Question: What’s the connection between sports and soil?
Answer: Most of us don’t think much more about soil in connection to sports, other than that we need to wash “dirt” from our clothes. But soil is critically important to a variety of sports – it provides for safe, exciting fun! It’s not just individual sports but thousands of folks enjoy sports more because someone took the time to get the soil right!
Soil is also important for many sports where the quality of the turf matters. To grow good grass turf and maximize its durability, it is important to get the soil in which the grass grows right! Soils support plant life by providing the physical medium for them to grow in, and holding water that the plants need to grow.
The texture of the soil is important to consider for sports. The particles of the soil have different sizes from very small to relatively large. The smallest particles are clay particles, while sand particles are the largest. In Figure 1, the little dot next to the word clay represents the size of a clay particle, in proportion to the other size classes. Note that the clay is a dot on this graph and the largest sand grain is about 1000 times larger than the clay particle.
If a single marble is the size of a clay particle, then the silt particle would be the size of a basketball. In relation to these, the largest soil particle—sand—would be about half the distance you’d have to run to get to first base in baseball! So soil texture describes the relative composition of sand, silt and clay. By knowing something about the texture of a soil, we know more about its properties and how to manage it.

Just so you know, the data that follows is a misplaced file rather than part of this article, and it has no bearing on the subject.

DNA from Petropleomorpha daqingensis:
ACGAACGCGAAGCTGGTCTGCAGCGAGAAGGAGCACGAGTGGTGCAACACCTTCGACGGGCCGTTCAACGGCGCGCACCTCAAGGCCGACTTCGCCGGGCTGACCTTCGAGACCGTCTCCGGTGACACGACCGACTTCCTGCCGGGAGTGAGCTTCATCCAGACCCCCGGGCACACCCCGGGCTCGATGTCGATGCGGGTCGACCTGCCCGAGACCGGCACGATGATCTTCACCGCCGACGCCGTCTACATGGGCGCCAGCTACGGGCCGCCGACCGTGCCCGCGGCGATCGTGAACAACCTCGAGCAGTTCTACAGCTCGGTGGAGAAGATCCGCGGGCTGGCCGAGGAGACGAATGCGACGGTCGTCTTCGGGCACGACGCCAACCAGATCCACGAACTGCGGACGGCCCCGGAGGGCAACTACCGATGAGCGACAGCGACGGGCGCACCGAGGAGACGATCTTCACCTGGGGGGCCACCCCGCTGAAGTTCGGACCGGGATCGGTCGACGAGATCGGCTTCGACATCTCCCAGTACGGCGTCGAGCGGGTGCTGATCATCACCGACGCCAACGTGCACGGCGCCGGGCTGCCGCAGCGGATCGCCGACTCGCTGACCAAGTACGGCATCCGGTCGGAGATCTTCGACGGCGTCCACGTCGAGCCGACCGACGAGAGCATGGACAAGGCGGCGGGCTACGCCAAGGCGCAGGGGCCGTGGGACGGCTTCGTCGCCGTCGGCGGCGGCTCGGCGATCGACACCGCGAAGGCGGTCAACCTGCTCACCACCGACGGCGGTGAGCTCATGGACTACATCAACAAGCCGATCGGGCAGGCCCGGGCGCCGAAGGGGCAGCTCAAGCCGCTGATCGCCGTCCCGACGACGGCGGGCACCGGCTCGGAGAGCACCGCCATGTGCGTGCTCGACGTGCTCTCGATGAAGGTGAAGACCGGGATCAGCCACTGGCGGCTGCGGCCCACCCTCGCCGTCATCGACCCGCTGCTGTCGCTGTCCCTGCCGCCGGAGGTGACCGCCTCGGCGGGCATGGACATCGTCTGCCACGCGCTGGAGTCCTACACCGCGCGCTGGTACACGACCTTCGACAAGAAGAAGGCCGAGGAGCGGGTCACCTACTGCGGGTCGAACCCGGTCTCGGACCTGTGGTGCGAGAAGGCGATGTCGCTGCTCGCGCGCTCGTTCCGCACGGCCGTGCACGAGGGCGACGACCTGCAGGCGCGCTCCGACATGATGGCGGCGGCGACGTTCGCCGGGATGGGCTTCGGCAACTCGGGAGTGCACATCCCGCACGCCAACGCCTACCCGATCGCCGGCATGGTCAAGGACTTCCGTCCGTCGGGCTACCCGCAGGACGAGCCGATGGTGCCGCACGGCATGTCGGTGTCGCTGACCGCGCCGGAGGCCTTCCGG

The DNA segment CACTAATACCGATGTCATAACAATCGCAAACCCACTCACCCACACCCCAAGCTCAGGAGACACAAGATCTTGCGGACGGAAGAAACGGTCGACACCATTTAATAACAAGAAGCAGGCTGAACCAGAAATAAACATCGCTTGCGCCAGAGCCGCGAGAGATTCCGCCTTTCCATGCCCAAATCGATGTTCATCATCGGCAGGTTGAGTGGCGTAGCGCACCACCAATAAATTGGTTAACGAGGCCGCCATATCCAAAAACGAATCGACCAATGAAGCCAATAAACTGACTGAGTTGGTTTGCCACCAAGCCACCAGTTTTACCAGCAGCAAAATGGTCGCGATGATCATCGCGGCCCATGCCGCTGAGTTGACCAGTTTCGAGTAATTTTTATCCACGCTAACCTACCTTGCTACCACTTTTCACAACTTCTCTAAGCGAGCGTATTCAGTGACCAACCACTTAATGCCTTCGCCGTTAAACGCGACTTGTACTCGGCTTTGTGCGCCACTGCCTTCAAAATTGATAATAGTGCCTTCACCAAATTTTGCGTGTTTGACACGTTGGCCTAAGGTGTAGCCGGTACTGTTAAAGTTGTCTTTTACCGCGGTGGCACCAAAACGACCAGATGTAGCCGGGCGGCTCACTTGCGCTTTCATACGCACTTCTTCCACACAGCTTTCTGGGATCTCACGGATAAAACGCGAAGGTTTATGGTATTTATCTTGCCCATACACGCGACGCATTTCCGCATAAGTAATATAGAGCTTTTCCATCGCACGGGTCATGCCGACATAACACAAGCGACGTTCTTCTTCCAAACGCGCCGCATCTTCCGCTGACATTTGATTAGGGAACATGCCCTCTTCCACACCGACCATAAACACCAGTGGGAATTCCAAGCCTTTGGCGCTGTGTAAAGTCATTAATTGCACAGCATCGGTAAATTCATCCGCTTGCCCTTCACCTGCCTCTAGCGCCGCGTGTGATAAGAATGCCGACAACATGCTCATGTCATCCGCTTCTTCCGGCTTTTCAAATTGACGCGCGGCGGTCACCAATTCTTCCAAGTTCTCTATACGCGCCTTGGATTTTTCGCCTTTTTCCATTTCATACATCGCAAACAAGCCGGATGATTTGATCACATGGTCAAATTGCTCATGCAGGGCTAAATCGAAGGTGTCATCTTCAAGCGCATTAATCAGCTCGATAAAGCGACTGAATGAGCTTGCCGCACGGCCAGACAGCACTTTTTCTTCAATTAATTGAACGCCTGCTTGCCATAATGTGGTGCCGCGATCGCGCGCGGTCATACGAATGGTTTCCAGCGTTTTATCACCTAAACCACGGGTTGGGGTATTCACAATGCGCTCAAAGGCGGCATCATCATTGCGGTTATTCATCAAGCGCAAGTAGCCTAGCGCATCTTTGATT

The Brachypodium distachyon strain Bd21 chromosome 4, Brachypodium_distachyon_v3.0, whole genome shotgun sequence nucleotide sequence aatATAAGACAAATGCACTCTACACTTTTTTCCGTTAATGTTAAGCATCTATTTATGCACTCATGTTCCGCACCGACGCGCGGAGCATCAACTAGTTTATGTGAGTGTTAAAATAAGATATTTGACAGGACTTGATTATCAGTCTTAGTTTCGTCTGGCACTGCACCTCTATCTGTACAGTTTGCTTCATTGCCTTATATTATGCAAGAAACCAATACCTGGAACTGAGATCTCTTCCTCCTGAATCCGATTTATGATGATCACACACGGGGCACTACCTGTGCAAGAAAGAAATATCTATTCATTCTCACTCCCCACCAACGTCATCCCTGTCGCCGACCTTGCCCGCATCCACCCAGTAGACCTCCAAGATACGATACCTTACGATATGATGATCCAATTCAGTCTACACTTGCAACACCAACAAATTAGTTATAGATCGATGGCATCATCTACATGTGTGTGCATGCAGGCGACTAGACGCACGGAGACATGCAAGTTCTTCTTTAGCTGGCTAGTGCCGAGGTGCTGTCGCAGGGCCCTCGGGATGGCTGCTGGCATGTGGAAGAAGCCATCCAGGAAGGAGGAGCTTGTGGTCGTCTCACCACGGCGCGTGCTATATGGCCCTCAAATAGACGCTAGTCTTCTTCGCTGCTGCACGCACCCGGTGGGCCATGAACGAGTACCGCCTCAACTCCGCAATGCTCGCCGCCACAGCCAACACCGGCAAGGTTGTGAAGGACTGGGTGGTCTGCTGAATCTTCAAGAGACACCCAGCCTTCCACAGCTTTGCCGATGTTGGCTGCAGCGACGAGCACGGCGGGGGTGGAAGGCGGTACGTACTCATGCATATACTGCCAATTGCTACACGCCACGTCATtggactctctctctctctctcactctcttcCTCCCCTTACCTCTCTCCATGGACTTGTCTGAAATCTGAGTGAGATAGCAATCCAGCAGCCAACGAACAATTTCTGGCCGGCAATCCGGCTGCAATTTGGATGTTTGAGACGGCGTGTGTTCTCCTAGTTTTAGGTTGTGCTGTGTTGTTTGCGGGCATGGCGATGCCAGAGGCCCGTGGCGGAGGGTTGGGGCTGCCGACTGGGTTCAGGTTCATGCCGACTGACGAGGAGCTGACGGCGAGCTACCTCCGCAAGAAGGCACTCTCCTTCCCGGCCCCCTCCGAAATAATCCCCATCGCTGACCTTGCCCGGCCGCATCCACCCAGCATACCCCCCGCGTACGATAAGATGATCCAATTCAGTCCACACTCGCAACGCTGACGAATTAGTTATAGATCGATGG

There are many reasons why the soil texture of your sports field matters. An athlete needs to be able to run quickly (think of horse racing, or football) and maneuver (field hockey, soccer) – to be able to participate at his/her best. So the running surface matters. It’s also important for maximize the safety of the athlete.
Durability of the sports field matters, too. What if you were playing a game of golf, and the texture was wrong for a sand trap? The sand could blow away! Or, if the sand trap had too many clay particles…the ball could get stuck in mud!
-Answered by Mary Beth Adams, US Forest Service
To watch SSSA’s Soils Support Recreation video, visit https://www.youtube.com/watch?v=nA3x2oOs394
More educational materials can be found on various SSSA websites:
http://soils4teachers.org/ (K-12 Lesson Plans and Activities)
http://soils4kids.org (Just for kids!)
http://soils.org/iys (International Year of Soils, with a coloring book and monthly ideas for teachers and scientists!)
Subscribe to SSSA’s Soils Matter blog posts to get monthly answers to common soils-related questions: https://soilsmatter.wordpress.com/
Become a Friend of Soil Science (no charge) at: https://www.soils.org/membership/friends-of-soil-science/
Dig in further with a free trial membership at https://www.soils.org/membership/become-a-member/trial/